NASA Technologist proposes Acceleration Mechanics for New Propellant-less Space Drives

Glen Robertson has over 30 years of advanced propulsion research experience and development for the NASA – Marshall Space Flight Center in Huntsville, AL as an Aerospace Technologist. He helped establish the Advanced Propulsion Research Center and conducted/supported many advanced propulsion projects over his NASA career. He holds 10 patents and has published over 20 papers on propulsion and power generation and currently supports the SLS program and plans to retire by end of 2018.

Acceleration Mechanics for New Propellant-less Space Drives

It has been shown that the mechanism of acceleration is hidden within known physics, much like a Chameleon can hide in plain sight. This is shown through the use of the thin-shell mechanism under Chameleon Cosmology and modified into an acceleration model called Chameleon Acceleration. The thin-shell mechanism is related to the density environment about an object and is presented as a thin-shell thickness that exist about all objects.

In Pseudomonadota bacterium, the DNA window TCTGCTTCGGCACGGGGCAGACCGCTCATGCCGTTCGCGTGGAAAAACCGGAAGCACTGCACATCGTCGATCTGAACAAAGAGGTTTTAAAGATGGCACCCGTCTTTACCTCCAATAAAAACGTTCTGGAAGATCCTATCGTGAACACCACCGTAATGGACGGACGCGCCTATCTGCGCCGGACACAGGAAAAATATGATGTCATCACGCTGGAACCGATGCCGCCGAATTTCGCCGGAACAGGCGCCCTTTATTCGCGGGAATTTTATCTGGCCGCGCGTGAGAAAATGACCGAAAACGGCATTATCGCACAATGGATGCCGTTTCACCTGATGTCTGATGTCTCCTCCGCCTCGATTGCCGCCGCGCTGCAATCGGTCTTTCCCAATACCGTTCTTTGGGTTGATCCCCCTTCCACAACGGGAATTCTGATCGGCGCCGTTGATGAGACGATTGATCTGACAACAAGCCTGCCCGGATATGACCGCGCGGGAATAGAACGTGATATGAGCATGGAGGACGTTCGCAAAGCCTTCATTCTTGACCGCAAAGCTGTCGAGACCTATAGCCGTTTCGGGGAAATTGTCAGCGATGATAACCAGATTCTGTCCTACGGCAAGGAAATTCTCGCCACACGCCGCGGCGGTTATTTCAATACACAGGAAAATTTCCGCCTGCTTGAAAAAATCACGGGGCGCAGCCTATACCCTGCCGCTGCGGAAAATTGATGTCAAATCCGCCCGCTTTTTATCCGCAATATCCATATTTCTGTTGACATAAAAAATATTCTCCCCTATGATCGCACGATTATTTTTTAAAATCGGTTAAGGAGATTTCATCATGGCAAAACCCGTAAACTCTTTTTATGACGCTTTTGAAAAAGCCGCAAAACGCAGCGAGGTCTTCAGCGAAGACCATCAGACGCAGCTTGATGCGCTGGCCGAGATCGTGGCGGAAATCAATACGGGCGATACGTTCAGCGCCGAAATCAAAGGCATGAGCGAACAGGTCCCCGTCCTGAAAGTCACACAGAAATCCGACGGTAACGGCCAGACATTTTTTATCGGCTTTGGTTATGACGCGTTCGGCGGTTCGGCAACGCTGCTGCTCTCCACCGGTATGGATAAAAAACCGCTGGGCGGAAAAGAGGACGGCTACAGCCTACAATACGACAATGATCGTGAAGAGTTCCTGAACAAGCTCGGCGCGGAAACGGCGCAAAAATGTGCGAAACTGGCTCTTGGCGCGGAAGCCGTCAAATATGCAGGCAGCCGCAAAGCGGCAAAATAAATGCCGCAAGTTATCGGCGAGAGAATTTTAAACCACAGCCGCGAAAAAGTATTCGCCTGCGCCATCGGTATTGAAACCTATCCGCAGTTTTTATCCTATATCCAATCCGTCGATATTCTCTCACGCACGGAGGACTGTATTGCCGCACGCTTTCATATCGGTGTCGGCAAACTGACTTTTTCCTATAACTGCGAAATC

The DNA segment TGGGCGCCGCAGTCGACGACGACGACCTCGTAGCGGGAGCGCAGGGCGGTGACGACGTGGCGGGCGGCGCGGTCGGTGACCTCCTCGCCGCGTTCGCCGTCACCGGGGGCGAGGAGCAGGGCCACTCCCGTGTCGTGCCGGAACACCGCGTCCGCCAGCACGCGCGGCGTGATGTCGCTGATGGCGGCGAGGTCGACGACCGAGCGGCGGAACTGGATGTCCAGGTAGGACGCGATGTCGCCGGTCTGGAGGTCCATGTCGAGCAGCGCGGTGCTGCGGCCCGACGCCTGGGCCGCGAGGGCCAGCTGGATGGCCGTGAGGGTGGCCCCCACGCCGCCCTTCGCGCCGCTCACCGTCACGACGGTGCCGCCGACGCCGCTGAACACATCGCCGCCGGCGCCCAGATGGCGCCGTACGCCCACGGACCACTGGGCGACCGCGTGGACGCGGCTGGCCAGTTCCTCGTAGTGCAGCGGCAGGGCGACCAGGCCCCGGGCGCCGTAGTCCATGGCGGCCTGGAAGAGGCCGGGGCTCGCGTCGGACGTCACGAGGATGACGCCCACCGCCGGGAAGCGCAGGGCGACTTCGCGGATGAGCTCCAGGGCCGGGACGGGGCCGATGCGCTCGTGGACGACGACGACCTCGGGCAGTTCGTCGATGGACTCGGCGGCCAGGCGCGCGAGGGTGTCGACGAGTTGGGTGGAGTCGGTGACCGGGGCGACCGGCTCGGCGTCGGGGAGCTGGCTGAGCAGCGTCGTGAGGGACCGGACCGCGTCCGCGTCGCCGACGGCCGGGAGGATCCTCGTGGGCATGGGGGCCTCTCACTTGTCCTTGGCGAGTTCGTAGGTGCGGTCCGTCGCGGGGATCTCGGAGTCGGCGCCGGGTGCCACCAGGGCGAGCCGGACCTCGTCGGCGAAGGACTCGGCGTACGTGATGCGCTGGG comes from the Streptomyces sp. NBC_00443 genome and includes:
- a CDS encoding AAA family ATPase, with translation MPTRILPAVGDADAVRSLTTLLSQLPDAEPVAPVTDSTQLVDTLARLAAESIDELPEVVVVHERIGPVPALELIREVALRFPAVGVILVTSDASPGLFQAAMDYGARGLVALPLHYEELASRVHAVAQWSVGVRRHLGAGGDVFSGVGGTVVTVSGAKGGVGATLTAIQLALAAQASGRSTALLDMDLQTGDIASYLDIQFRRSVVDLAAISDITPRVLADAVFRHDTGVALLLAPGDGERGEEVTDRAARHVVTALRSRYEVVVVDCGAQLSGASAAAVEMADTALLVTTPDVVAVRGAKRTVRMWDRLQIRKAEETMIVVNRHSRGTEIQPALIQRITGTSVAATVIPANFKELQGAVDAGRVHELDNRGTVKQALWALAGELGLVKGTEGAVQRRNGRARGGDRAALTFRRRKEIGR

By applying entanglement to the thin-shell mechanism, one can allow the thin-shell to be the observer between an object’s density and its surrounding environment density in order to conserve both entanglement and energy between the two densities. Whereby, changes to these densities invoke changes to the thin-shell thickness about an object, which when non-uniform across the object, accelerates the object in order to conserve energy and momentum between the thin-shell and the two densities. It is noted that the fabric of space-time can be viewed as a time-wise compilation of thin-shells and that the geometry of the thin-shell change under acceleration is like the geometry of a warp bubble.